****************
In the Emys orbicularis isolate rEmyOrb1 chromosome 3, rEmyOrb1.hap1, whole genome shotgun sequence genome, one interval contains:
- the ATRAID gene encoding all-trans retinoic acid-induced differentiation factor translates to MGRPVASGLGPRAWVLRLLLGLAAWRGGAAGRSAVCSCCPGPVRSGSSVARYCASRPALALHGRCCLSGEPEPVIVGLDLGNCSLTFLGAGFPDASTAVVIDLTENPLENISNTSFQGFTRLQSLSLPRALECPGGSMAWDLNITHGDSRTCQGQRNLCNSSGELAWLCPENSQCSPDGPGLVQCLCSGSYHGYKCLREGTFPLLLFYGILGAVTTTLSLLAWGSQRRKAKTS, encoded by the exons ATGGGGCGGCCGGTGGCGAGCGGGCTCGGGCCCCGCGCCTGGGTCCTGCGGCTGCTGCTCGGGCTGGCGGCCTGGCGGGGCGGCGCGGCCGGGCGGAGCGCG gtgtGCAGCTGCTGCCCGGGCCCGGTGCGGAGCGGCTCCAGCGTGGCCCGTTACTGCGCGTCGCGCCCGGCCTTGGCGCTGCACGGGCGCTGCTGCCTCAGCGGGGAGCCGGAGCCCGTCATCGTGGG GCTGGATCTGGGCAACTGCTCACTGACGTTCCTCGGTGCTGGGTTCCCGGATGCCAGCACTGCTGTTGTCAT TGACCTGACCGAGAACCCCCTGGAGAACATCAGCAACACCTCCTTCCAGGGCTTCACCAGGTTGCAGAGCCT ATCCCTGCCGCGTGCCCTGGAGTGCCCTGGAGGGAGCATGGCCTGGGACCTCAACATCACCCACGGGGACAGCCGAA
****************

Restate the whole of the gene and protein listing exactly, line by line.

In the Emys orbicularis isolate rEmyOrb1 chromosome 3, rEmyOrb1.hap1, whole genome shotgun sequence genome, one interval contains:
- the ATRAID gene encoding all-trans retinoic acid-induced differentiation factor translates to MGRPVASGLGPRAWVLRLLLGLAAWRGGAAGRSAVCSCCPGPVRSGSSVARYCASRPALALHGRCCLSGEPEPVIVGLDLGNCSLTFLGAGFPDASTAVVIDLTENPLENISNTSFQGFTRLQSLSLPRALECPGGSMAWDLNITHGDSRTCQGQRNLCNSSGELAWLCPENSQCSPDGPGLVQCLCSGSYHGYKCLREGTFPLLLFYGILGAVTTTLSLLAWGSQRRKAKTS, encoded by the exons ATGGGGCGGCCGGTGGCGAGCGGGCTCGGGCCCCGCGCCTGGGTCCTGCGGCTGCTGCTCGGGCTGGCGGCCTGGCGGGGCGGCGCGGCCGGGCGGAGCGCG gtgtGCAGCTGCTGCCCGGGCCCGGTGCGGAGCGGCTCCAGCGTGGCCCGTTACTGCGCGTCGCGCCCGGCCTTGGCGCTGCACGGGCGCTGCTGCCTCAGCGGGGAGCCGGAGCCCGTCATCGTGGG GCTGGATCTGGGCAACTGCTCACTGACGTTCCTCGGTGCTGGGTTCCCGGATGCCAGCACTGCTGTTGTCAT TGACCTGACCGAGAACCCCCTGGAGAACATCAGCAACACCTCCTTCCAGGGCTTCACCAGGTTGCAGAGCCT ATCCCTGCCGCGTGCCCTGGAGTGCCCTGGAGGGAGCATGGCCTGGGACCTCAACATCACCCACGGGGACAGCCGAA